AVMA in the Global Veterinary Community

The American Veterinary Medical Association has played a role in veterinary education, animal welfare, animal health policy, association building, and other issues on an international level for many decades. But it was not until the establishment of the AVMA Committee on International Veterinary Affairs (CIVA) in 2007 that a strong, centralized infrastructure was created to help the Association take on a proactive role in international veterinary medicine.

The CIVA focuses its work on international issues affecting the AVMA, including: the role of the AVMA in international affairs; forming partnerships to prevent the potential disruption of food supplies; and accreditation and quality improvement of veterinary education. In 2009, the CIVA developed and the AVMA Executive Board accepted a white paper outlining a strategic approach to coordinating the Association's international efforts: International Opportunities to Promote the AVMA Strategic Plan. Using this roadmap, the AVMA has better focused its international work, which in turn has increased awareness among AVMA members about the many links among animal health, economic development, and human health in a global environment.

International Engagement
In recent years the AVMA has turned to the global stage to advance its strategic goals, particularly in the areas of animal welfare and veterinary education, and has worked hard to ensure that the U.S. veterinary profession's voice is heard in international settings. Much of this work has involved collaboration and engagement with other veterinary and scientific organizations working on an international level. These efforts have included:

  • Appointing representatives to serve on committees, task forces and working groups affiliated with the Codex Alimentarius Commission, which was established by the World Health Organization (WHO) and Food and Agricultural Organization (FAO) of the United Nations in the 1960s to develop international food standards, guidelines, and related texts. AVMA representatives to Codex groups have assisted in addressing such issues as animal feeding, food hygiene, and veterinary drug residue in foods.
  • Working with the World Organization for Animal Health (OIE), the intergovernmental organization responsible for improving animal health worldwide. For more than a decade, the AVMA has been the sole veterinary professional association invited to appoint a representative to the U.S. Delegation to the OIE Annual General Assembly.
  • Working with other international veterinary associations, including the World Veterinary Association; World Small Animal Veterinary Association; Panamerican Association for Veterinary Sciences; and the Federation of Veterinarians of Europe, and developing coalitions such as the International Veterinary Officers Council and North American Veterinary Leadership group to develop strategies to address common challenges and opportunities across borders.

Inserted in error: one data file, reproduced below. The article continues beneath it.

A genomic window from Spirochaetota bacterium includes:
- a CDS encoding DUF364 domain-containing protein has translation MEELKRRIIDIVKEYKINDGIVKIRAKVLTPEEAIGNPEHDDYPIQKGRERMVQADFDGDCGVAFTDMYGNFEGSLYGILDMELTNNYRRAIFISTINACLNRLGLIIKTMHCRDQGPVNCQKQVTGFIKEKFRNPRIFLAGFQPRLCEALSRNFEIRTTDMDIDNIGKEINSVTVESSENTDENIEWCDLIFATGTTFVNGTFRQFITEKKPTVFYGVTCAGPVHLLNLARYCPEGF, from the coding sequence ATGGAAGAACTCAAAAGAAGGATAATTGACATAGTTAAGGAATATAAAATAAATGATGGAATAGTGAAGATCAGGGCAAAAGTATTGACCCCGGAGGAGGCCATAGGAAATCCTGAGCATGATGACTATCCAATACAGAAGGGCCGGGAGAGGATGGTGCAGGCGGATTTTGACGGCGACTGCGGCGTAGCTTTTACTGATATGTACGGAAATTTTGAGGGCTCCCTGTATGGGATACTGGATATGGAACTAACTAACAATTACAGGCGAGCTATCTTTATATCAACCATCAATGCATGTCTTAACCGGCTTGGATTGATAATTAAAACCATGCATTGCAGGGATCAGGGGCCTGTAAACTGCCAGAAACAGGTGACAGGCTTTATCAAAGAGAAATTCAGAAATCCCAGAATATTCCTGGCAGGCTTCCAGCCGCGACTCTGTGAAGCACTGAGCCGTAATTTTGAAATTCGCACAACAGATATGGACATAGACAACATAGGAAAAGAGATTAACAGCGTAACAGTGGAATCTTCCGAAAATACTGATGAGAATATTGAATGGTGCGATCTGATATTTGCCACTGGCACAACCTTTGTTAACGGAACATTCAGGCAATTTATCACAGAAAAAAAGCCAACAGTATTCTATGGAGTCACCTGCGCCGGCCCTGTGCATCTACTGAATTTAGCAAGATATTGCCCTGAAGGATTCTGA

• Providing guidance to new veterinary associations in other countries, such as the Afghanistan Veterinary Association, Iraqi Veterinary Syndicate, and Chinese Veterinary Medical Association.
  • Serving as the sole U.S. representative on the international Vet 2011 Executive Council, formed to mark the 250th anniversary of veterinary medicine, and leading the U.S. National Vet2011 Committee's coordination efforts for U.S.-based celebrations.

Many of these activities are overseen by the AVMA's Committee on International Veterinary Affairs, which reports directly to the AVMA Executive Board. AVMA members interested in international veterinary affairs might consider serving on the Committee on International Veterinary Affairs.

International Coordination of Veterinary Education
Through the Council on Education (COE) and Committee on Veterinary Technician Education and Activities (CVTEA), the AVMA has assured the quality of veterinary medical and technician education throughout the United States for decades. But the Association's involvement in ensuring quality medical education extends well beyond the national boarders of the United States.

The Canadian Veterinary Medical Association participates in the Council on Education's accreditation activities, and all Canadian veterinary schools are accredited by the Council on Education. In addition, the AVMA Committee on Veterinary Technician Education and Activities has a mutual recognition policy encouraging veterinary state boards to recognize technician schools accredited by the Canadian Veterinary Medical Association and vice versa.

Throughout the world, international veterinary schools meeting the Council on Education's accreditation standards may voluntarily seek accreditation, and several COE-accredited international schools are active members of the Association of American Veterinary Medical Colleges. Additionally, the AVMA and its Council on Education have been actively engaged in discussing the challenges and opportunities facing veterinary medical education with like-minded entities around the world such as the Royal College of Veterinary Surgeons and the Australasian Veterinary Boards Council. More recently, the Association has been active in working on post-professional education and certification issues through a liaison between the AVMA's American Board of Veterinary Specialties and the European Board of Veterinary Specialization.

Veterinary Medical Associations Around the World
Almost every country has a veterinary medical association, designed to advance the veterinary profession and protect animal, human, and environmental health. The following are those associations with which the AVMA has collaborated most actively.